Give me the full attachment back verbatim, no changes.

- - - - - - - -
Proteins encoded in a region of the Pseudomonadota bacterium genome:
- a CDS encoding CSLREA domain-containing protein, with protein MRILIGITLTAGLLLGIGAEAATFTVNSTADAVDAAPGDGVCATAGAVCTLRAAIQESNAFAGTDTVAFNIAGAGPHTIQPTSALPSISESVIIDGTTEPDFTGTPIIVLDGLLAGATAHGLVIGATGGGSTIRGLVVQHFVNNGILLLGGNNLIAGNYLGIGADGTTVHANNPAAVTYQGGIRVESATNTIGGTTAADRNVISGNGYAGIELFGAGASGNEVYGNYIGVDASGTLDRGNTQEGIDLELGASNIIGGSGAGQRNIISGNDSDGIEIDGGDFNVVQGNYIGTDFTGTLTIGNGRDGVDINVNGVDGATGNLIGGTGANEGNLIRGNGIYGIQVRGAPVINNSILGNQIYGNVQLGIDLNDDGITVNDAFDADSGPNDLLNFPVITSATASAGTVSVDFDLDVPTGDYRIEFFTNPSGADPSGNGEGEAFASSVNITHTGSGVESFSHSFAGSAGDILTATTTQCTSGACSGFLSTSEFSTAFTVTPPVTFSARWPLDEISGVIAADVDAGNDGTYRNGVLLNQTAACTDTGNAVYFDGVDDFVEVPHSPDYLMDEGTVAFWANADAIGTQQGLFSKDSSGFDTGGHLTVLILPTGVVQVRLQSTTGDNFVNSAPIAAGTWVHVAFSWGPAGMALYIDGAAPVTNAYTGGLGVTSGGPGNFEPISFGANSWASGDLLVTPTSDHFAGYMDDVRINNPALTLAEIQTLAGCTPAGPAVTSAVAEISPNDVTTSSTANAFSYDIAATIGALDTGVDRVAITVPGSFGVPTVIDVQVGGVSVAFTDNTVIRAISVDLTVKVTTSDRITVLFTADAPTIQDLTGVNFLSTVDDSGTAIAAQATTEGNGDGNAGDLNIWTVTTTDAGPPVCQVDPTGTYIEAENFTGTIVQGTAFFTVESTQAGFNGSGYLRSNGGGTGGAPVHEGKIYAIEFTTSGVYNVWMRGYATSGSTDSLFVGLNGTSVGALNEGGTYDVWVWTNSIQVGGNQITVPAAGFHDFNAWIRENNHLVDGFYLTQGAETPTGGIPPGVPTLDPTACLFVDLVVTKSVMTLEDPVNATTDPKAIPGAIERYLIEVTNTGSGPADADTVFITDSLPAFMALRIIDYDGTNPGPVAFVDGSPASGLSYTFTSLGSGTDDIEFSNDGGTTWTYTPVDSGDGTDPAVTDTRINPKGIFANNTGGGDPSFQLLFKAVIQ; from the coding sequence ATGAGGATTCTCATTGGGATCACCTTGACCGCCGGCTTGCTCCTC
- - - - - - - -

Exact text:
Proteins encoded in a region of the Pseudomonadota bacterium genome:
- a CDS encoding CSLREA domain-containing protein, with protein MRILIGITLTAGLLLGIGAEAATFTVNSTADAVDAAPGDGVCATAGAVCTLRAAIQESNAFAGTDTVAFNIAGAGPHTIQPTSALPSISESVIIDGTTEPDFTGTPIIVLDGLLAGATAHGLVIGATGGGSTIRGLVVQHFVNNGILLLGGNNLIAGNYLGIGADGTTVHANNPAAVTYQGGIRVESATNTIGGTTAADRNVISGNGYAGIELFGAGASGNEVYGNYIGVDASGTLDRGNTQEGIDLELGASNIIGGSGAGQRNIISGNDSDGIEIDGGDFNVVQGNYIGTDFTGTLTIGNGRDGVDINVNGVDGATGNLIGGTGANEGNLIRGNGIYGIQVRGAPVINNSILGNQIYGNVQLGIDLNDDGITVNDAFDADSGPNDLLNFPVITSATASAGTVSVDFDLDVPTGDYRIEFFTNPSGADPSGNGEGEAFASSVNITHTGSGVESFSHSFAGSAGDILTATTTQCTSGACSGFLSTSEFSTAFTVTPPVTFSARWPLDEISGVIAADVDAGNDGTYRNGVLLNQTAACTDTGNAVYFDGVDDFVEVPHSPDYLMDEGTVAFWANADAIGTQQGLFSKDSSGFDTGGHLTVLILPTGVVQVRLQSTTGDNFVNSAPIAAGTWVHVAFSWGPAGMALYIDGAAPVTNAYTGGLGVTSGGPGNFEPISFGANSWASGDLLVTPTSDHFAGYMDDVRINNPALTLAEIQTLAGCTPAGPAVTSAVAEISPNDVTTSSTANAFSYDIAATIGALDTGVDRVAITVPGSFGVPTVIDVQVGGVSVAFTDNTVIRAISVDLTVKVTTSDRITVLFTADAPTIQDLTGVNFLSTVDDSGTAIAAQATTEGNGDGNAGDLNIWTVTTTDAGPPVCQVDPTGTYIEAENFTGTIVQGTAFFTVESTQAGFNGSGYLRSNGGGTGGAPVHEGKIYAIEFTTSGVYNVWMRGYATSGSTDSLFVGLNGTSVGALNEGGTYDVWVWTNSIQVGGNQITVPAAGFHDFNAWIRENNHLVDGFYLTQGAETPTGGIPPGVPTLDPTACLFVDLVVTKSVMTLEDPVNATTDPKAIPGAIERYLIEVTNTGSGPADADTVFITDSLPAFMALRIIDYDGTNPGPVAFVDGSPASGLSYTFTSLGSGTDDIEFSNDGGTTWTYTPVDSGDGTDPAVTDTRINPKGIFANNTGGGDPSFQLLFKAVIQ; from the coding sequence ATGAGGATTCTCATTGGGATCACCTTGACCGCCGGCTTGCTCCTC